367 pages, Dutton Juvenile
"In search of a future that may not exist and faced with the decision of who to share it with, Cassia journeys to the Outer Provinces in pursuit of Ky— taken by the Society to his certain death—only to find that he has escaped, leaving a series of clues in his wake. Cassia’s quest leads her to question much of what she holds dear, even as she finds glimmers of a different life across the border. But as Cassia nears resolve and certainty about her future with Ky, an invitation for rebellion, an unexpected betrayal, and a surprise visit from Xander— who may hold the key to the uprising and, still, to Cassia’s heart— change the game once again. Nothing is as expected on the edge of Society, where crosses and double crosses make the path more twisted than ever."
To start off this review, Crossed is the sequel to Matched and is the 2nd book in the trilogy. I read Matched because of my obsession with dystopian novels, but, furthermore, was unimpressed. I am the type of person who, once they start a series, must finish it. And I will admit, I had hopes for this series to improve, but really Crossed was yet another let down.
I think Ally Condie's main problem is her characters. Personally, I find that if an author cannot create likable, interesting characters, then I am instantly torn between even enjoying the book at all. The real issue is that after reading Matched and Cassia is unsure who she'd rather be with--Ky or Xander--even I didn't know who she should be with. And this wasn't because Ky and Xander were both equally amazing, it was because I didn't lean towards either of them. The emotional connection just wasn't there. Though we do see Cassia grow from book one to book two as she ventures with Indie, a free-spirited girl ready for any journey, I just could not feel bad for her. For some odd reason I didn't care if she didn't end up with either Ky or Xander. I didn't care if she got stranded on an island even, and that says a lot about a book. We also meet Eli, a younger boy who travels with Ky. He was a side character, just that, a side character. His addition to the plot wasn't much except for an innocence that was looking for sympathy.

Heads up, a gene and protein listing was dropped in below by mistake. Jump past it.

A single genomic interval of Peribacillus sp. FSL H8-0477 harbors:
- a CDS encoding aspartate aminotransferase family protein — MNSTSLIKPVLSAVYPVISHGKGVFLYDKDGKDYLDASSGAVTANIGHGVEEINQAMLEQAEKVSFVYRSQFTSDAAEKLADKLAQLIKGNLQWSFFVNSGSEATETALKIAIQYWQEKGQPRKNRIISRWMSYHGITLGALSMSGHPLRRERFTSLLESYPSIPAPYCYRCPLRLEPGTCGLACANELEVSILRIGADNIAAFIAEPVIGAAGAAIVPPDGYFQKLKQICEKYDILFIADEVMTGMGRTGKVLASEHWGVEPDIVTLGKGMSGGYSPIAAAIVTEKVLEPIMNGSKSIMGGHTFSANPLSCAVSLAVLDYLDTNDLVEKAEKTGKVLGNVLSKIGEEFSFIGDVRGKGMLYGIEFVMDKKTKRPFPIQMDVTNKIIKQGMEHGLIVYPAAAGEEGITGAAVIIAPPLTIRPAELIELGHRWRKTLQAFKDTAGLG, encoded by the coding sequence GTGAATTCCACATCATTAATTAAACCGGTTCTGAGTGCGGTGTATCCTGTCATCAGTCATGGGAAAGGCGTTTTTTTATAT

The plot again was uneventful. Like Matched, Crossed had all of the action happen within the last fifty pages of the book. I feel as if not much really had happened up until then. My incentive to continue reading was to see how it ended. To be honest, the ending felt like other books I've read before. Maybe I'm picky since I've read so many other dystopian novels, but I just couldn't get over how similar it was to other books I've read.
Ally Condie makes references to poems throughout the novel. One particular poem is actually one of my all time favorites and it is called Do Not Go Gentle Into That Good Night by Dylan Thomas. I love the overall message of this poem and it connects to the major themes in the book. The only problem I did have with references to poems was that I felt as if Condie focused far too much on the poems rather than the plot and characters. Parts of it did enhance the story line, but after a while it really just left me a little bored.
Crossed did not leave me wanting more, but I will say that it was better than Matched. I hope Condie can end the series with a bang or my interest with her books will die altogether. If you're a poetry lover, absolutely enjoyed Matched, or like slower paced novels, then I recommend Crossed. But if you read Matched and couldn't stand it, then I do not recommend reading Crossed because it will only further disappoint you.
Again, I didn't hate Crossed; the writing style just wasn't to my liking.
Rating: 2 stars - I didn't like it. Barely worth borrowing.